Spermatic Imagery in Whitman’s Leaves of Grass
On the 26th of March 1892, American poet Walt Whitman died in Camden, New Jersey, aged 72. A humanist, whose work progresses from realism to transcendentalism, he is probably America’s best loved poet. His collection Leaves of Grass, which he published in 1855 with his own money, is an American epic dedicated to the common person, yet it was initially perceived as controversial. It was described as obscene for its overtly sexual language, even more so as it used free verse with a cadence based on the Bible.
While the poet’s own sexuality has been the subject of endless debate, Whitman explored this side of his human makeup fully in his work. He openly agreed with Swedish 18th century Christian mystic Emanuel Swedenborg who equated religious ecstasy with the desire to copulate. Equally, Whitman recurrently used orgasm as a metaphor for the divine act of artistic creation. Harold Aspiz notes how in Leaves of Grass, “the sexual climax is transformed into vocalism: the phallic utterance of the persona’s semen becomes the seminal utterance of the poet’s words.” (Harold Aspiz. ‘Walt Whitman: The Spermatic Imagination’, American Literature, Vol. 56, No. 3, Oct., 1984):
“My voice goes after what my eyes cannot reach, With the twirl of my tongue I encompass worlds, and volumes of worlds. Speech is the twin of my vision-it is unequal to measure itself; It provokes me forever, It says sarcastically, Walt, you understand enough-why don’t you let it out then?” (Leaves of Grass)
Further passages reinforce Whitman’s fascination with the blissful act of release: “Beautiful dripping fragments-the negligent list of one after another, as I happen to call them to me, or think of them, The real poems, (what we call poems being merely pictures,) The poems of the privacy of the night, and of men like me, This poem, drooping shy and unseen, that I always carry, and that all men carry, (Know, once for all, avowed on purpose, wherever are men like me, are our lusty, lurking, masculine, poems… (…) The wholesome relief, repose, content, And this bunch plucked at random from myself, It has done its work-I toss it carelessly to fall where it may. (Leaves of Grass)
Not only do we hear Whitman’s evocation of ejaculation in the words of his poetry—the release “from the pent up rivers of myself”—but we also encounter the visual imagery of sperm in, on, and between the printed words on the physical page. And nowhere is this visual encounter more apparent than in his third edition of Leaves of Grass. Perhaps the most striking of the many notable features of the 1860 edition of Leaves of Grass is its cover and title page. “While the 1855 (first) edition features a cover with the title in floriated letters, with roots and leaves growing out of the type and with the period at the end of the title transformed into a germinating seed an odd spiral at the top of the “G” that makes the letter look like a swimming worm with an arrowhead pointing to the “R” that itself sports a long tail descending under the “A.” The more closely we examine the letters on the cover, the more a number of them resemble spirochaetes, as if they were wriggling and swimming and have been momentarily captured in some tentative sequence—the penultimate “S” (…) Walt Whitman’s 1860 edition of Leaves of Grass contains elements of design that enhance the poet’s use of spermatic tropes in his poetry. (…) the typeface on the cover and title page, as well as the ornamental decorations throughout the volume, create representations of sperm, underscoring Whitman’s radical notion that the act of reading was an act of spermatic words taking hold in the nurturant ground of the reader’s mind, producing the unexpected offspring of a more democratic citizenry.” (Ed Folsom,’ “A spirit of my own seminal wet”: Spermatoid Design in Walt Whitman’s 1860 Leaves of Grass’, Huntington Library Quarterly, Vol. 73, No. 4, December 2010).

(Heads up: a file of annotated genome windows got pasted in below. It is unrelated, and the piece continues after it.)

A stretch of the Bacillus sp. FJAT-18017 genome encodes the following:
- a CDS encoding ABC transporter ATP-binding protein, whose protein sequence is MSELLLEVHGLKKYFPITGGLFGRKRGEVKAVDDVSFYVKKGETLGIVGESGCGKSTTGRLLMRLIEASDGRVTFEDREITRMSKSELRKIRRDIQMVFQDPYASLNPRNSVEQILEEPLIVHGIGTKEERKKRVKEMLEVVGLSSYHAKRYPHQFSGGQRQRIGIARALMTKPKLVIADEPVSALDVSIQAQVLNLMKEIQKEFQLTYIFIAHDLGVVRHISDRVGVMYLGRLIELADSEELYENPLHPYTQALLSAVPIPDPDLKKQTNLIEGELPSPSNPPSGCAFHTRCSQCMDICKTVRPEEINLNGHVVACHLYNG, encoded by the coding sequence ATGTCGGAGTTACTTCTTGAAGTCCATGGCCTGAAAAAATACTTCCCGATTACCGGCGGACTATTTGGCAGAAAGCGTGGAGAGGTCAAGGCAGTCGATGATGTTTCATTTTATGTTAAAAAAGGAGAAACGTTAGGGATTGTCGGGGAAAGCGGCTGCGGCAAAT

The collection was notoriously criticized for the “obscene” nature of the poetry. Geologist John Peter Lesley wrote to Emerson, calling the book “trashy, profane & obscene” and the author “a pretentious ass”. However, there was more than shallow referentiality to Whitman’s sexual focus in Leaves of Grass: he actually saw the poem as orgasm and vice versa, he really believed in the beauty of this allegory.
“Combining the images of the hero-poet as a sexually charged begetter, fantasizer, and speaker with some bizarre notions about the nature of sperm as the quintessential distillation of the body and the mind, Whitman fashioned a trope in which the persona’s sexual arousal and visionary fervor lead him to an inspired vocalism which accompanies, or acts as a surrogate for, orgasm. Always associated with the Whitman persona’s role as a poet or utterer, the trope mimics the inspired moments of literary creation with their interplay of sexual and creative drives.” (Harold Aspiz. ‘Walt Whitman: The Spermatic Imagination’, American Literature, Vol. 56, No. 3, Oct., 1984). For Whitman, the sweet moment of release was the be all and end all of creation and he was thankful to be able to be part of such a wonderous cycle:
“From my own voice resonant-singing the phallus, Singing the song of procreation, Singing the need of superb children, and therein superb grown people, Singing the muscular urge and the blending . . .” (Leaves of Grass)